The field of creative holography is not known for its critical introspection. There is limited analysis of its development as a practice, process or methodology employed by artists. Artists struggle to place pressure on their own work in the medium. Their comments often slip into a diarised or practical declaration of the “how” rather than the “why”.
A great deal of generalised reportage in popular media frames attempts to engage with clear commentary, critical observation and primary research. Critical analysis does exist but, as with many fringe or pioneering media, you really have to hunt for it. Critical pressure is not something a reader might casually come across in a contemporary art journal. Tenacity is required.
Frank Popper, in his review of art in the electronic age, commented that “[i]n order to build an historically legitimate aesthetic of holography one has to detach oneself from the dependence upon the photographic paradigm so important in understanding computer art. The persistence of this paradigm reveals itself especially in the overemphasised ‘third’ dimension of holography” (Popper 1993, p. 37
). It is this “third” dimension on a flat surface, the illusion of “reality”, which both attracts and distorts critical interrogation.
There appears to be a great deal of “fence-sitting” by artists, critics, curators, publishers and cultural observers. Commentators, including artists who work in the field, are unsure where creative holography “fits”. It could be a remarkable and genuinely significant medium. However, it may not be, polluted as it is by the tacky commercialism of spectacular visual flotsam. A similar issue exists in other media. There is a world of terrible painting, sculpture, performance, installation, graphics, moving image and conceptual making. Why then is it so difficult to view a critical framework for holography? The worst of the worst in holography cannot be any less awful than the worst examples in other media.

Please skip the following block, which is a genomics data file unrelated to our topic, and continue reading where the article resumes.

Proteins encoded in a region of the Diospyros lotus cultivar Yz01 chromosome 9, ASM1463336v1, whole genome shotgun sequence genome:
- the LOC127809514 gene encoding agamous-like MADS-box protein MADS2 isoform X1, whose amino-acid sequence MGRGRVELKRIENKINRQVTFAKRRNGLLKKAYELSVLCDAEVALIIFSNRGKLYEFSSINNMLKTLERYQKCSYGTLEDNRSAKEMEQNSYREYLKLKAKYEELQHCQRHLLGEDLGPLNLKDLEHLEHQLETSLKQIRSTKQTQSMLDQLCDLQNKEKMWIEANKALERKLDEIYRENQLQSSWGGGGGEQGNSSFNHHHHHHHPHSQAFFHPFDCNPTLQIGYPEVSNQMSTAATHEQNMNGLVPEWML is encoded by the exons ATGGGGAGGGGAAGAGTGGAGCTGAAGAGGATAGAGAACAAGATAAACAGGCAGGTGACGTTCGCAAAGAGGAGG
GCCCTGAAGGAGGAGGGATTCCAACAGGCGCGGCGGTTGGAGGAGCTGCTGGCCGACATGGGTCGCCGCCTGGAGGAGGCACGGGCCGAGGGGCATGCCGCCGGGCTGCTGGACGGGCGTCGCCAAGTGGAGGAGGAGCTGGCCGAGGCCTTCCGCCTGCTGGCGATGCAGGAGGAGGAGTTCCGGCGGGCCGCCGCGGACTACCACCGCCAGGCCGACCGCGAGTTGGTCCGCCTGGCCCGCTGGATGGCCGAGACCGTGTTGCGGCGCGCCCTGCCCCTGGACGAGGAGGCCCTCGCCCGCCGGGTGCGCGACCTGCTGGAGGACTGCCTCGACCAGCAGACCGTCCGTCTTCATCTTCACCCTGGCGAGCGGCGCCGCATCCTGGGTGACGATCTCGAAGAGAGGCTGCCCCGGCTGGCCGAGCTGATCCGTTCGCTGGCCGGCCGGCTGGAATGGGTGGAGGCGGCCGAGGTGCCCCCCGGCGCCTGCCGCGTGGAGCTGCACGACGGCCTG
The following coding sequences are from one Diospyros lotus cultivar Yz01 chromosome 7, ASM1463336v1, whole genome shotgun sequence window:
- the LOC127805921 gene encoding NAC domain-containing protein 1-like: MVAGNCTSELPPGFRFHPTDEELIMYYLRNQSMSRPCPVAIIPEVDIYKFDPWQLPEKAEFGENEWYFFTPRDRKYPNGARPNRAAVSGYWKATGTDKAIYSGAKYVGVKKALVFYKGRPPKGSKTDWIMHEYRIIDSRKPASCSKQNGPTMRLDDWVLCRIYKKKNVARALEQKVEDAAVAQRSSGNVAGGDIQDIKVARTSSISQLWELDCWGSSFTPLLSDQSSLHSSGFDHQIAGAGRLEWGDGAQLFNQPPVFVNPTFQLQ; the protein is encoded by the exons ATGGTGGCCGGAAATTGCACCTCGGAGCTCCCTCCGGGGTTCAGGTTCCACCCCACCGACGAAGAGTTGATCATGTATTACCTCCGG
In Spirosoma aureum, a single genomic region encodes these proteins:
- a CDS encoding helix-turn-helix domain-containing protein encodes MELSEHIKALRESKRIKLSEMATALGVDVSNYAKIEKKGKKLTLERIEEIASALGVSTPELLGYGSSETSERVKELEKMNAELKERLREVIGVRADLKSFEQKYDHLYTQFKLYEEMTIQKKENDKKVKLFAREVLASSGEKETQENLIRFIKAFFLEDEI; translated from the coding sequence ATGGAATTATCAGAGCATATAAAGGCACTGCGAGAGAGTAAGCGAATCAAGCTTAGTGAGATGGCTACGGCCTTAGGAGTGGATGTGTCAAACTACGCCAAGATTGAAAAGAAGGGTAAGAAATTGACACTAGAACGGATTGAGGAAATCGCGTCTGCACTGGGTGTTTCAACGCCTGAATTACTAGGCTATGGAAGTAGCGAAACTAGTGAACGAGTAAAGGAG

2. Tipping Point
There appears to be a tipping point, which has not yet been reached, in the critical discussions around holography. The technical process is a little over 70 years old (Gabor 1948
), and artists began to work with it as soon as it became viable as a display technique in the mid-1960s (Leith and Upatnieks 1965
). Within three years, the first acknowledgement that this new technique might be relevant to artists appeared in the, then recently established, Leonardo
journal (Wilhelmsson 1968
). So, at most, it has been viable for artists for 55 years.
The use of video by artists is of a similar vintage. A recent survey and retrospective exhibition of work by Nam June Paik at Tate Modern in London attempted to chart the significant development of his practice in particular and video art in general—interwoven against a background of the Fluxus movement and enthusiasm for “new” technology. The exhibition drew on 50 years of cultural analysis, which has now generated further (current) critical observation around the impact the “father of video art” made on a changing media landscape (McMullan 2019
). That type of “rolling” analysis has not happened, on a similar scale, with holography. This is not “sour grapes” on the part of myself and others working with holography (although it is easy and convenient to characterise it as such). It is fact.
The comparison between holography and video as media is clearly a blunt one. “Holes” can indeed be “picked” in it, but this type of basic overview can sometimes be helpfully provocative.